Consider: One of the conditions for getting a hardship distribution is to use available retirement funds for the purchase of a principal residence. A participant might get a hardship distribution of a certain amount of money to make this purchase, only to find out before closing that the intended property is severely damaged, or even destroyed. Absent relief, there would be no way to return the funds back into the distributing plan, essentially trying to call off the hardship distribution. A participant would be stuck in a quandary, having money that must be used for its intended use, which can't be returned. This lists the relief provided by the 2017 Disaster Act. Taxpayers in any of the areas affected by the three previously enumerated storms were permitted to recontribute these hardship distributed funds, as long as they returned an amount equal to the value of the previously distributed amount. The Act treated such a distribution as if it were an eligible rollover distribution, providing a rollover period that ended on February 28, 2018. If the participant returned the money by that same date, he could essentially call off a hardship distribution. This return of funds can be made into any plan in which the individual is a beneficiary. For example, the sourcing distribution plan, a new employer’s plan, or a participant's personal IRA. Here we move to participant plans. First, a quick refresher on rules applicable to participant loans from qualified retirement plans under rules provided by Code Section 72(p). Absent relief, Code Section 72(p) provides that whenever a participant borrows from a qualified plan, he is subject to various limitations, such as a limitation on the amount which can be borrowed up to the lesser of $50,000 or 1/2 the participant's vested account balance. Unless the loan is to acquire a principal residence, the maximum loan term duration is 5 years from the date the loan is made. Following issuance, the loan must be repaid over these 5 years, on a level premium amortization with repayments occurring not less frequently than quarterly. This means no interest can be deferred or payments skipped. Failure to meet these rules results in the loan being treated as a taxable distribution. For participants affected by one of the three storms effective with the qualified beginning dates previously discussed, these requirements are relaxed for qualified Hurricane Loans. The maximum amount a qualified participant can borrow from his retirement plan is increased to $100,000 without regard to whether this exceeds half his vested account balance. The loan duration period is extended by one year for loans coming due during the qualified beginning dates reflected on Slide 5, through the end of 2018. This extension gives participants a repayment period that allows one extra year to pay the loan. Any interest due for this extra year is added in over the extra repayment period. We've discussed relief to plan participants and providing them the ability to access retirement savings funds. Now we'll discuss the period by which plan amendments are due to employer plans to reflect these changes. The changes described would be otherwise disqualifying provisions if they were operationally followed, but plan terms did not comply. For example, if a plan made a $100,000 loan and the plan language didn't so permit it, the plan would have failed to follow its own written terms in operation.

Code Section 401(b) provides for disqualifying provisions extant resulting from changes in law or guidance. Plans have an extended remedial amendment period to amend to conform. For this purpose, an amendment's due date would be governed by Revenue Procedure 2016-37, which provides that the amendment would be due two years from the date the 2017 Disaster Act or its final administrative guidance is placed on the IRS's required amendments list. However, the Act supplies its own amendment due date requirements. For purposes of amending plans to conform to changes made pursuant to this Act, the due date for this amendment is deferred until the last day of the first plan year beginning after January 1, 2019, which, for a calendar-year plan, would be December 31, 2019. Governmental plans are afforded two additional years to adopt their conforming amendments, which, for a governmental plan administered on a calendar-year basis, would be December 31, 2021. These changes apply to plan documents administering both qualified retirement plans under Code Section 401(a), and to tax sheltered annuity arrangements described in Code Section 403(b). We've used the term, quote, the Act, end quote, to refer to the 2017 Disaster Act. We've used the term, quote, The Act, end quote, to refer to the 2017 Disaster Act.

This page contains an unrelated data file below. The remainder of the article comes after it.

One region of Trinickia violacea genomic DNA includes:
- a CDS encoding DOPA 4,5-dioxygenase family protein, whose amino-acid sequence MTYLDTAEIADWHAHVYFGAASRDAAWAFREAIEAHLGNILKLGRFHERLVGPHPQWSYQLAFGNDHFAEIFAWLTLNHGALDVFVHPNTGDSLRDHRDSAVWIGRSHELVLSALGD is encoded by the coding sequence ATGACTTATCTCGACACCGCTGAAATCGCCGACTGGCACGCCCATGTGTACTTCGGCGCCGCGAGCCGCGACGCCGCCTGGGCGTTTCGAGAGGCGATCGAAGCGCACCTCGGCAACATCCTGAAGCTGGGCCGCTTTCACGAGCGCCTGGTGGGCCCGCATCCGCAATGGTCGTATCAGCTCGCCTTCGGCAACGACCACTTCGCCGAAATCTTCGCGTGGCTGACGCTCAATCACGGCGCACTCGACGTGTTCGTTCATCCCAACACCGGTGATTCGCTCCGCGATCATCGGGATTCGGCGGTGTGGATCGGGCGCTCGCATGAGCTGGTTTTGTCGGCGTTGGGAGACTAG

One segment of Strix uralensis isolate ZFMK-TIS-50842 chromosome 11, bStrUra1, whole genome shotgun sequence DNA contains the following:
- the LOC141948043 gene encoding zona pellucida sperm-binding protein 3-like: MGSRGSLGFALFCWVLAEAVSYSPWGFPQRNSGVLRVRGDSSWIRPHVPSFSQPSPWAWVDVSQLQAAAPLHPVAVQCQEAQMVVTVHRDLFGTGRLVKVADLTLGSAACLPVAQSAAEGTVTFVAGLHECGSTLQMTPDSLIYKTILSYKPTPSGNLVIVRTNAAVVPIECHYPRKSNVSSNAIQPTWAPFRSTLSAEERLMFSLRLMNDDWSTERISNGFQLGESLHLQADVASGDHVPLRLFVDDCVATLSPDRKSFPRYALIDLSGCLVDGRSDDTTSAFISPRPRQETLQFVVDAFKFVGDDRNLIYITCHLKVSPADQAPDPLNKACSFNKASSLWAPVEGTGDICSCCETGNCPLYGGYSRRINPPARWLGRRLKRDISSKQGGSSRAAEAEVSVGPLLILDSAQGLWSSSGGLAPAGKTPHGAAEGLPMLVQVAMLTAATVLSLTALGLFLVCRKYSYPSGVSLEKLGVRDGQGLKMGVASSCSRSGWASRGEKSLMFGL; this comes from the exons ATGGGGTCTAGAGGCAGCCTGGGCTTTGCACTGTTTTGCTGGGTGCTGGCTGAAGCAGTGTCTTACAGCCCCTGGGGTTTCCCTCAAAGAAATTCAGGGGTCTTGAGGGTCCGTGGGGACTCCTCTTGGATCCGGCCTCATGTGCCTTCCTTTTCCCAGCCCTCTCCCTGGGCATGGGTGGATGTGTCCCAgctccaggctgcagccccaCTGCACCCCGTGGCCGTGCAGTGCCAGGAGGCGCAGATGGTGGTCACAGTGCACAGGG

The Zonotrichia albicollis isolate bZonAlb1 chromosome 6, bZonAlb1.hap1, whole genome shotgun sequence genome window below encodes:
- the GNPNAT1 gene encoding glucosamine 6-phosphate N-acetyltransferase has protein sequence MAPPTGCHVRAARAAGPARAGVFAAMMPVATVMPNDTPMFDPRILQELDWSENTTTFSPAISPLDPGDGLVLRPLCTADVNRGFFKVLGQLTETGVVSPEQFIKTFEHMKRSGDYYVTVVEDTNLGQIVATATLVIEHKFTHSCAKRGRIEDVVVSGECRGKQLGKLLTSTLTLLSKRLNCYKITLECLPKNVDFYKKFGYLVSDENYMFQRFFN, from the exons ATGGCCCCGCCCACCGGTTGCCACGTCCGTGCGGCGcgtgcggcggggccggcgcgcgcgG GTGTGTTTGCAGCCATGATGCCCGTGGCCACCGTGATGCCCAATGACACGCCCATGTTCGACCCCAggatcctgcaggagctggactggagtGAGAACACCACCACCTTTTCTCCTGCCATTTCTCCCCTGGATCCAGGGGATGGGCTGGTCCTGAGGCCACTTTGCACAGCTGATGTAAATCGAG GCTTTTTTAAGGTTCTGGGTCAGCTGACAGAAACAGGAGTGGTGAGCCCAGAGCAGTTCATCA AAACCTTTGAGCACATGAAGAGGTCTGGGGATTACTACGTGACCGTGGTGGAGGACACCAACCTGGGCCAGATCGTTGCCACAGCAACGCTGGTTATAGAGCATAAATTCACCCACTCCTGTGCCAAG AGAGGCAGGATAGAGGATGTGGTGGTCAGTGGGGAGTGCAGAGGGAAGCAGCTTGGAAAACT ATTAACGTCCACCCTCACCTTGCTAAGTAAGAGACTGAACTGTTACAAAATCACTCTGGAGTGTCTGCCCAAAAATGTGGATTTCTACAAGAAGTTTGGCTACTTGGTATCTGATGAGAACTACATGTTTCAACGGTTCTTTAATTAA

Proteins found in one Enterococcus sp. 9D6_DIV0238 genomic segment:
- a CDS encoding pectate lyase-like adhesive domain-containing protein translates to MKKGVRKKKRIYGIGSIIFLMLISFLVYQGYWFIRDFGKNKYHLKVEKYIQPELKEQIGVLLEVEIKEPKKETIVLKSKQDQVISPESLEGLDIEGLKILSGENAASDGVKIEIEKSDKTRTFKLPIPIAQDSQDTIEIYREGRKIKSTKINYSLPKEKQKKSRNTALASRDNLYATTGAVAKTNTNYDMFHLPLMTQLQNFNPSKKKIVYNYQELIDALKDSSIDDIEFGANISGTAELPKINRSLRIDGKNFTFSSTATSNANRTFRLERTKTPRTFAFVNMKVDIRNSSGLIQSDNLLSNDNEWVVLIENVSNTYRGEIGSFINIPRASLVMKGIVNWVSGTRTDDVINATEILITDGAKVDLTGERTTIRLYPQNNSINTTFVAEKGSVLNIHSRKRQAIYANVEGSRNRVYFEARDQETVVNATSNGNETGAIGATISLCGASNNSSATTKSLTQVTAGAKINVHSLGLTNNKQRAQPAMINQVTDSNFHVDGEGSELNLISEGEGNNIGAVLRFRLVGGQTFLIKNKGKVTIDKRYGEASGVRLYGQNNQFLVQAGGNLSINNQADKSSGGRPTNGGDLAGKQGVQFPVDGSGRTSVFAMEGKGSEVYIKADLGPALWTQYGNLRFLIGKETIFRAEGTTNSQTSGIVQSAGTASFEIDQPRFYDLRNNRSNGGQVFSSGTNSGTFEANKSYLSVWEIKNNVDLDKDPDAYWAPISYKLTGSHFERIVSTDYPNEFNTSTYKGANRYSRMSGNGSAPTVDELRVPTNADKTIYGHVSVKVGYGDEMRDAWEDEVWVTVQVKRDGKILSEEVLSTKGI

We're now going to switch gears and review the Tax Cuts and Jobs Act of 2017, signed into law on December 22, 2017. As to disaster relief, the Tax Cuts and Jobs Act expanded the disaster relief originally provided for in the 2017 Disaster Act to any other federally declared disaster retroactively into 2016. The Tax Cuts and Jobs Act provides three changes applicable to qualified retirement plans and IRAs. Two of these are beyond this presentation's scope, but we will briefly itemize them here. The first is an extension of the time to roll over a plan loan offset until the due date of the participant's income tax return to complete a rollover. The second is a repeal of the rule permitting an IRA contribution to be recharacterized to unwind a Roth conversion up to the due date of the individual's applicable income tax return. Third is an expansion of the relief initially provided by the 2017 Disaster Act to any other 2016 or 2017 federally declared disaster. The Tax Cuts and Jobs Act provides similar relief to that already provided by the 2017 Disaster Act, but expanding it to any qualified 2016 and 2017 disaster distribution, defined therein by statute. These are the same qualified plan distributions up to a $100,000 maximum, to any taxpayer in a federally declared disaster zone sustaining a loss between January 1, 2016, through December 31, 2017. The Tax Cuts and Jobs Act allows a qualified 2016 disaster distribution to be ratably included in income or recontributed back into an eligible retirement plan within a period over 3 years from the distribution date, and waives imposition of the Code Section 72T additional tax. Two elements of relief provided by the 2017 Disaster Act are not replicated in the Tax Cuts and Jobs Act. They are the expansion of participant loan limits above the Code Section 72P requirements, and the ability to recontribute previously distributed hardship distributions back into the plan. These two relief measures are only available to participants affected by the three previously discussed hurricanes, and, as will be discussed momentarily, participants affected by the California wildfires. The Tax Cuts and Jobs Act also provides for a remedial amendment period for a plan to adopt conforming changes. A plan amendment for this purpose is due no later than the last day of the first post-2018 plan year, December 31, 2019, for calendar year plans. The Bipartisan Budget Act of 2018 account provided relief for storm affected taxpayers and addresses victims of the 2017 California wildfires. Like the relief provided by the 2017 Disaster Act, the Bipartisan Budget Act also provides for an exemption from the Code Section 72(t) tax for qualified disaster distributions up to $100,000. Unlike the Tax Cuts and Jobs Act, the Bipartisan Budget Act also provides for expanded participant loan limits, and permits hardship withdrawals previously distributed to purchase or construct a primary residence to be recontributed, if the disaster prevented the transaction. The deadline to make this recontribution was June 30, 2018. This concludes our presentation of the relief provided for in the three statutes providing disaster relief in 2017 and 2018. The 2017 Disaster Act and Tax Cuts and Jobs Act, and the 2018 Bipartisan Budget Act. Slides 26 and 27 list additional resources. Note that publication 590-B contains additional information regarding IRA distributions. We hope this information has been helpful. On behalf of all of us here at the IRS, thanks for viewing this presentation.